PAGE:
Diagnostic reasoning among second-year nursing students

Authors

  • Krystyna M Cholowski R N MEd Stud,

    Corresponding author
    1. Assistant Lecturer, Department of Community and Mental Health Nursing, University of Newcastle, Callaghan, New South Wales, Australia
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  • Lorna K S Chan BEd(Hons) PhD

    1. Associate Professor, Department of Education, University of Newcastle, Callaghan, New South Wales, Australia
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Krystyna M Cholowski Assistant Lecturer Department of Community and Mental Health Nursing University of Newcastle Callaghan New South Wales 2308, Australia

Abstract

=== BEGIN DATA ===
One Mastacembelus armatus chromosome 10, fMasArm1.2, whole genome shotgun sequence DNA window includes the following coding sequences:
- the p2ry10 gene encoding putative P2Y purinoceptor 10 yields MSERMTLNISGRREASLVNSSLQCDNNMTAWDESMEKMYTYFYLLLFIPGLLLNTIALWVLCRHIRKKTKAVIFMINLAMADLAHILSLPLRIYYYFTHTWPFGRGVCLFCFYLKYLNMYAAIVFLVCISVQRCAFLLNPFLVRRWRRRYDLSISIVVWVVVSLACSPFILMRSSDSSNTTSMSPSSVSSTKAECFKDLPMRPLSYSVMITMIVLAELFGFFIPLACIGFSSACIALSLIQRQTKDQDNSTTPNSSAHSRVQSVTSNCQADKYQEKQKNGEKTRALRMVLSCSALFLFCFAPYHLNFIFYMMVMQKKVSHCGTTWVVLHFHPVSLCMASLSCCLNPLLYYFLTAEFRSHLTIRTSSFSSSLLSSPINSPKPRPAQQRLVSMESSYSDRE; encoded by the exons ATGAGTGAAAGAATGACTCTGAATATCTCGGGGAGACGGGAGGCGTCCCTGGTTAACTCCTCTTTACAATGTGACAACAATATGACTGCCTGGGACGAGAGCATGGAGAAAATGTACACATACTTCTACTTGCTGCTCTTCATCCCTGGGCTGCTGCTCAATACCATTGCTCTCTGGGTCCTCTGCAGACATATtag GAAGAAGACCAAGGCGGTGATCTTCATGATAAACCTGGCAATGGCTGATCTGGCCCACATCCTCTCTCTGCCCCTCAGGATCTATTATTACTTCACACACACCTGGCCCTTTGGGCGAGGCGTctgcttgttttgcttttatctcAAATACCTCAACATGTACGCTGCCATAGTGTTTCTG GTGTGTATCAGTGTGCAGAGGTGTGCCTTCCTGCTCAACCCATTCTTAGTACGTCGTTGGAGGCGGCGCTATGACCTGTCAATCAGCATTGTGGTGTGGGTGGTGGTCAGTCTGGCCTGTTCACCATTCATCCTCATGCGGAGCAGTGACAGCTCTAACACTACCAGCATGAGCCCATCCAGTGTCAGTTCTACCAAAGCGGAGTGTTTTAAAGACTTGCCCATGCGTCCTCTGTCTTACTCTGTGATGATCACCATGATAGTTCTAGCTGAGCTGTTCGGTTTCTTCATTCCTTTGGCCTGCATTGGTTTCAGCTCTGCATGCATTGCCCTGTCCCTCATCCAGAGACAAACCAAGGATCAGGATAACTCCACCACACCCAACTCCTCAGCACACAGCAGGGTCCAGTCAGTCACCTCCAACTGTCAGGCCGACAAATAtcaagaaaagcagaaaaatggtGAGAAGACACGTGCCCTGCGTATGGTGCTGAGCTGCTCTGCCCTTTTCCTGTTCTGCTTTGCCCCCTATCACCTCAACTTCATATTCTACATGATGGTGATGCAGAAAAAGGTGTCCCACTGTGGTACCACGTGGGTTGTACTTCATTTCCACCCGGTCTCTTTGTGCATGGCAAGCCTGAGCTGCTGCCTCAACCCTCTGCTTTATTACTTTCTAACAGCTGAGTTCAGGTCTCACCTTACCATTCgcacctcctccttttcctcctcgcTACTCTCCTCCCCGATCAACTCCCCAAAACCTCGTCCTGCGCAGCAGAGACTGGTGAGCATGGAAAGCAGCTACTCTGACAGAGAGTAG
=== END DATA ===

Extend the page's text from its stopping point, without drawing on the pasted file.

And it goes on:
This paper reports on a study investigating the relationship of nursing students’ approaches to learning and processing of information, science content knowledge, ability in interpreting and organizing clinical data (nursing assessment), and logical reasoning ability with the accuracy and quality of the nursing diagnosis made in a simulated diagnostic reasoning task One hundred and sixty-rune second-year pre-service nursing students participated in the study Results of path analyses indicated a set of pathways from surface approach to low-quality nursing diagnosis that reflected less competent diagnostic reasoning, and a second set from deep/achieving approach through content knowledge and logical reasoning to higher-quality nursing diagnosis that reflected more competent diagnostic reasoning The implications of these findings for nurse education are discussed

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